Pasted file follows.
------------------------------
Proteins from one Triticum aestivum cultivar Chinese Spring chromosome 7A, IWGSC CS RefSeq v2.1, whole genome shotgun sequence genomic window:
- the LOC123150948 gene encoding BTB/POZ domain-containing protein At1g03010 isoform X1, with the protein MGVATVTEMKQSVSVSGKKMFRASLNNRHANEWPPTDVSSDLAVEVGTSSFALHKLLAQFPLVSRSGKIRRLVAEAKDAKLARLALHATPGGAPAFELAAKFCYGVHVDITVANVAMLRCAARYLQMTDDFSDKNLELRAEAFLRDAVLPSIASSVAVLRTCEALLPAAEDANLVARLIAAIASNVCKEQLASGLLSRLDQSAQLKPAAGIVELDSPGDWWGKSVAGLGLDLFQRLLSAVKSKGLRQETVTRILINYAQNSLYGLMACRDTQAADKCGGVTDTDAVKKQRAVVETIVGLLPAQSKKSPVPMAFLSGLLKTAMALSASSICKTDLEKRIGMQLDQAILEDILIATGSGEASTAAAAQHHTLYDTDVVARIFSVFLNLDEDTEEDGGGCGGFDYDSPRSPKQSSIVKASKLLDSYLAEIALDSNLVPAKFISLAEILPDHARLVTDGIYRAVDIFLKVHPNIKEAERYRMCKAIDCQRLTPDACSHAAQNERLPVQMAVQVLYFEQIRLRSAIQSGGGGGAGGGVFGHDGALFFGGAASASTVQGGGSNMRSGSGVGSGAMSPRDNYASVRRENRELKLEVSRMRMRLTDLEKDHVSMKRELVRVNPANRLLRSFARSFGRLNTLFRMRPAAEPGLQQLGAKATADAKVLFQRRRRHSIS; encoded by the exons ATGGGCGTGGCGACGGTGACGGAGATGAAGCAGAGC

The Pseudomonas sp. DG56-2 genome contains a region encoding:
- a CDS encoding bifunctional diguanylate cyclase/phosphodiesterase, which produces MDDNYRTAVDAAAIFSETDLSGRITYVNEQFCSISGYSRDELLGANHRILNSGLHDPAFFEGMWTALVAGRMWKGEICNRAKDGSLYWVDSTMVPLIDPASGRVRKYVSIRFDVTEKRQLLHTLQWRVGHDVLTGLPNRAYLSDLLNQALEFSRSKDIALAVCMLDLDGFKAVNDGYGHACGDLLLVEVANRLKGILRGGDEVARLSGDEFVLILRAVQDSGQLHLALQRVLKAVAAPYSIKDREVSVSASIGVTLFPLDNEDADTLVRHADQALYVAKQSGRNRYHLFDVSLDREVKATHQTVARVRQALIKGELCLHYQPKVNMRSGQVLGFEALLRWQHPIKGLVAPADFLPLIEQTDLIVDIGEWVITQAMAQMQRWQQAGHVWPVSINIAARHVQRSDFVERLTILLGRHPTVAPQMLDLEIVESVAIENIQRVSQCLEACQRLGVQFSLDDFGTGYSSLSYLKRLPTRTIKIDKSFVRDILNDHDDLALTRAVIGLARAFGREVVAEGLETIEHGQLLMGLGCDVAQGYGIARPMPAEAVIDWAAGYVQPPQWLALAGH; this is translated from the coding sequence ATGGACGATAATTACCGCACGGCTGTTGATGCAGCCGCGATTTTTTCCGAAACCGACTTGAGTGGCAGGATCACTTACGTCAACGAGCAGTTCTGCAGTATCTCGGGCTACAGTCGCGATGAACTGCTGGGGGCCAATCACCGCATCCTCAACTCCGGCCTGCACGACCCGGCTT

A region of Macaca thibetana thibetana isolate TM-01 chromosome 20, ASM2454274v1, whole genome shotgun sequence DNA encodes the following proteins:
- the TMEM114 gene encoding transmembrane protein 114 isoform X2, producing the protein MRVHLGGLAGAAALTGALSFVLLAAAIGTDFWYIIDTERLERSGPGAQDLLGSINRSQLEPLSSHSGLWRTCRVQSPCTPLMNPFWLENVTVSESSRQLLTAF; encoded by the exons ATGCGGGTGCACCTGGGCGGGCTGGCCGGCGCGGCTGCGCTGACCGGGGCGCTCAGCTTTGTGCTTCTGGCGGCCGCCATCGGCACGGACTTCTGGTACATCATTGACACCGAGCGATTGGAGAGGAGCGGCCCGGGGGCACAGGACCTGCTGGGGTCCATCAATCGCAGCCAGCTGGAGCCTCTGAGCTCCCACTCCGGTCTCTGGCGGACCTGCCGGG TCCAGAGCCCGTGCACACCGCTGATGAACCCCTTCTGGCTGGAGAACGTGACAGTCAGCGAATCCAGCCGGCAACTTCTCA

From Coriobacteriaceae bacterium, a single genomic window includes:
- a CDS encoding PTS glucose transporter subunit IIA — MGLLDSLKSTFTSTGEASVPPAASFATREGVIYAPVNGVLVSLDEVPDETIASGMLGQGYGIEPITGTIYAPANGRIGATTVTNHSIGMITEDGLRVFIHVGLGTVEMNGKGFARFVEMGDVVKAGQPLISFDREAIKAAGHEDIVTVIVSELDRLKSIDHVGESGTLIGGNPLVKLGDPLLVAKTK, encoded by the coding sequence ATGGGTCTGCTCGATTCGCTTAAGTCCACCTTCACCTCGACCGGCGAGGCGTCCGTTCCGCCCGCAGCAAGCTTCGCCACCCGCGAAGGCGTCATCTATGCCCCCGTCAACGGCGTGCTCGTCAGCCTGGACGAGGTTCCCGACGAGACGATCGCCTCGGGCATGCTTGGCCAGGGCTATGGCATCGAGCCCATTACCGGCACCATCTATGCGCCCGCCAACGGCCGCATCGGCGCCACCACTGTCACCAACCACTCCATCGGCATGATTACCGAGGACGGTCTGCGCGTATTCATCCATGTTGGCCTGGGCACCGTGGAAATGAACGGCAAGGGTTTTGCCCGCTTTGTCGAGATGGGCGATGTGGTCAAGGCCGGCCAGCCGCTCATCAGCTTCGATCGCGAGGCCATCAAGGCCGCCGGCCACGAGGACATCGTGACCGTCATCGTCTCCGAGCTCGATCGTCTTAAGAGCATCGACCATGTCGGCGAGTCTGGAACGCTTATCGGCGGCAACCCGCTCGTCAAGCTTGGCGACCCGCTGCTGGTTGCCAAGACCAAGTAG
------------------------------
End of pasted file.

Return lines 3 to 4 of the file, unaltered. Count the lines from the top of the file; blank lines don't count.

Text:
The Pseudomonas sp. DG56-2 genome contains a region encoding:
- a CDS encoding bifunctional diguanylate cyclase/phosphodiesterase, which produces MDDNYRTAVDAAAIFSETDLSGRITYVNEQFCSISGYSRDELLGANHRILNSGLHDPAFFEGMWTALVAGRMWKGEICNRAKDGSLYWVDSTMVPLIDPASGRVRKYVSIRFDVTEKRQLLHTLQWRVGHDVLTGLPNRAYLSDLLNQALEFSRSKDIALAVCMLDLDGFKAVNDGYGHACGDLLLVEVANRLKGILRGGDEVARLSGDEFVLILRAVQDSGQLHLALQRVLKAVAAPYSIKDREVSVSASIGVTLFPLDNEDADTLVRHADQALYVAKQSGRNRYHLFDVSLDREVKATHQTVARVRQALIKGELCLHYQPKVNMRSGQVLGFEALLRWQHPIKGLVAPADFLPLIEQTDLIVDIGEWVITQAMAQMQRWQQAGHVWPVSINIAARHVQRSDFVERLTILLGRHPTVAPQMLDLEIVESVAIENIQRVSQCLEACQRLGVQFSLDDFGTGYSSLSYLKRLPTRTIKIDKSFVRDILNDHDDLALTRAVIGLARAFGREVVAEGLETIEHGQLLMGLGCDVAQGYGIARPMPAEAVIDWAAGYVQPPQWLALAGH; this is translated from the coding sequence ATGGACGATAATTACCGCACGGCTGTTGATGCAGCCGCGATTTTTTCCGAAACCGACTTGAGTGGCAGGATCACTTACGTCAACGAGCAGTTCTGCAGTATCTCGGGCTACAGTCGCGATGAACTGCTGGGGGCCAATCACCGCATCCTCAACTCCGGCCTGCACGACCCGGCTT